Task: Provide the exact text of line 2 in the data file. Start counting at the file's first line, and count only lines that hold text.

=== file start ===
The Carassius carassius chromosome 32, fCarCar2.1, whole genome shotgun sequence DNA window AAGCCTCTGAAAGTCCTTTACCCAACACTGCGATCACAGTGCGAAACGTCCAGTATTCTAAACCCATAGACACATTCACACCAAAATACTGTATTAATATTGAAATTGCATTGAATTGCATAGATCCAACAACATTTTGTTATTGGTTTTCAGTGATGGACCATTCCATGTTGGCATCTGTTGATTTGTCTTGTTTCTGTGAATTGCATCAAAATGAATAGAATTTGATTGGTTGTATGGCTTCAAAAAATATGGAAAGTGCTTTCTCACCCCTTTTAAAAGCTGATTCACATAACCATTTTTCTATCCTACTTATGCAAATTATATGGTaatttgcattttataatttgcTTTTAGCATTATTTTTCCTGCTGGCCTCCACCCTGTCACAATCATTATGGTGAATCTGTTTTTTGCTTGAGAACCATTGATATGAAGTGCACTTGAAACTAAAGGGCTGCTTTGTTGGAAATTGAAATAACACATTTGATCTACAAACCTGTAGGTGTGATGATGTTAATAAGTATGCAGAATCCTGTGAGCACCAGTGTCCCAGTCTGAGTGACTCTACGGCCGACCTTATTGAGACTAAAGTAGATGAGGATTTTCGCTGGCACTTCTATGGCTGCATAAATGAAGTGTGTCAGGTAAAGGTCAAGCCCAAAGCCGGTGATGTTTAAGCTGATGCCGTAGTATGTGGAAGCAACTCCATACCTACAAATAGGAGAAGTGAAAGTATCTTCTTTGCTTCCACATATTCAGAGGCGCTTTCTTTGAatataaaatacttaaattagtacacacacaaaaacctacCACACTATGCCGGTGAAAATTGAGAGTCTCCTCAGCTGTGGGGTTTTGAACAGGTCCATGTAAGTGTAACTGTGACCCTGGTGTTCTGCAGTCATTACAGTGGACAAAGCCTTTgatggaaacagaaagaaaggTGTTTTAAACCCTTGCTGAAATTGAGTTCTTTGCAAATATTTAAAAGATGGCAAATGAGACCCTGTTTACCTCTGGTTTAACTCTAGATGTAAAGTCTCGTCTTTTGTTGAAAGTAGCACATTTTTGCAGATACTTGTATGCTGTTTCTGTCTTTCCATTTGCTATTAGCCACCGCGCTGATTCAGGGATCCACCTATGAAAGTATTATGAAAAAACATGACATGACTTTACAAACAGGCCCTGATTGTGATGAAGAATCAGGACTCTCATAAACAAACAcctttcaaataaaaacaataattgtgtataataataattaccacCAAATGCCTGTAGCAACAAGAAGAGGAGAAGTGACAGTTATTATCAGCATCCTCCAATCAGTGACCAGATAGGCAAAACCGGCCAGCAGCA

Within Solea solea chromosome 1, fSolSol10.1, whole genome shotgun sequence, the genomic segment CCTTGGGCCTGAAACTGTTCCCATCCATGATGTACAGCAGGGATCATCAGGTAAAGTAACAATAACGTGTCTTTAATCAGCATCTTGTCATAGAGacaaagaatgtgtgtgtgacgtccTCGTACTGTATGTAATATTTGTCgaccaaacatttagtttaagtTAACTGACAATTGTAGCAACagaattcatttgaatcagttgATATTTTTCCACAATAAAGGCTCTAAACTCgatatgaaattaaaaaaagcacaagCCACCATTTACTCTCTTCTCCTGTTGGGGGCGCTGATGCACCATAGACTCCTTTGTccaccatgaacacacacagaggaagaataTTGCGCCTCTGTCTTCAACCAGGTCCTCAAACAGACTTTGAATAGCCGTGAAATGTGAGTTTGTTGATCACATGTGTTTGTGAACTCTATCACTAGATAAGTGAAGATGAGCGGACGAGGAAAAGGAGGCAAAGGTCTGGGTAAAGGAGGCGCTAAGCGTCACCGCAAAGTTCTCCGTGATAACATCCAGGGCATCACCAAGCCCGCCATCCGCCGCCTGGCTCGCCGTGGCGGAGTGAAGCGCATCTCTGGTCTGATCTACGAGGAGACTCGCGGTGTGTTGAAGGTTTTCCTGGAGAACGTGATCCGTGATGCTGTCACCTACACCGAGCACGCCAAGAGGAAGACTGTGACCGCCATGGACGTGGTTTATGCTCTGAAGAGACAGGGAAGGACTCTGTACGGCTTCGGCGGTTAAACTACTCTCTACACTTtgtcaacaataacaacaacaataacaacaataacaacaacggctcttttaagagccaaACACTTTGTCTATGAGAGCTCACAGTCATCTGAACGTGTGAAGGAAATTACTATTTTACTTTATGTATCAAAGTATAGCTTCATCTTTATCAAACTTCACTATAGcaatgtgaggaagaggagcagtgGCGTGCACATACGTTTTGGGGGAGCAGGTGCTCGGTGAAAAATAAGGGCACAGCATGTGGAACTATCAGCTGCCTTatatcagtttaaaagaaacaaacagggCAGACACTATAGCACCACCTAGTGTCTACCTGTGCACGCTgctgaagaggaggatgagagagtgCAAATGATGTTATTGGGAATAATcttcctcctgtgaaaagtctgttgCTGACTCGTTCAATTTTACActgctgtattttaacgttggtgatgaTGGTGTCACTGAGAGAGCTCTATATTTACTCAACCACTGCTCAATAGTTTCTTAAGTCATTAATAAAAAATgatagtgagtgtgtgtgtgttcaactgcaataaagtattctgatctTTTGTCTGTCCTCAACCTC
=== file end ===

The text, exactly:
Within Solea solea chromosome 1, fSolSol10.1, whole genome shotgun sequence, the genomic segment CCTTGGGCCTGAAACTGTTCCCATCCATGATGTACAGCAGGGATCATCAGGTAAAGTAACAATAACGTGTCTTTAATCAGCATCTTGTCATAGAGacaaagaatgtgtgtgtgacgtccTCGTACTGTATGTAATATTTGTCgaccaaacatttagtttaagtTAACTGACAATTGTAGCAACagaattcatttgaatcagttgATATTTTTCCACAATAAAGGCTCTAAACTCgatatgaaattaaaaaaagcacaagCCACCATTTACTCTCTTCTCCTGTTGGGGGCGCTGATGCACCATAGACTCCTTTGTccaccatgaacacacacagaggaagaataTTGCGCCTCTGTCTTCAACCAGGTCCTCAAACAGACTTTGAATAGCCGTGAAATGTGAGTTTGTTGATCACATGTGTTTGTGAACTCTATCACTAGATAAGTGAAGATGAGCGGACGAGGAAAAGGAGGCAAAGGTCTGGGTAAAGGAGGCGCTAAGCGTCACCGCAAAGTTCTCCGTGATAACATCCAGGGCATCACCAAGCCCGCCATCCGCCGCCTGGCTCGCCGTGGCGGAGTGAAGCGCATCTCTGGTCTGATCTACGAGGAGACTCGCGGTGTGTTGAAGGTTTTCCTGGAGAACGTGATCCGTGATGCTGTCACCTACACCGAGCACGCCAAGAGGAAGACTGTGACCGCCATGGACGTGGTTTATGCTCTGAAGAGACAGGGAAGGACTCTGTACGGCTTCGGCGGTTAAACTACTCTCTACACTTtgtcaacaataacaacaacaataacaacaataacaacaacggctcttttaagagccaaACACTTTGTCTATGAGAGCTCACAGTCATCTGAACGTGTGAAGGAAATTACTATTTTACTTTATGTATCAAAGTATAGCTTCATCTTTATCAAACTTCACTATAGcaatgtgaggaagaggagcagtgGCGTGCACATACGTTTTGGGGGAGCAGGTGCTCGGTGAAAAATAAGGGCACAGCATGTGGAACTATCAGCTGCCTTatatcagtttaaaagaaacaaacagggCAGACACTATAGCACCACCTAGTGTCTACCTGTGCACGCTgctgaagaggaggatgagagagtgCAAATGATGTTATTGGGAATAATcttcctcctgtgaaaagtctgttgCTGACTCGTTCAATTTTACActgctgtattttaacgttggtgatgaTGGTGTCACTGAGAGAGCTCTATATTTACTCAACCACTGCTCAATAGTTTCTTAAGTCATTAATAAAAAATgatagtgagtgtgtgtgtgttcaactgcaataaagtattctgatctTTTGTCTGTCCTCAACCTC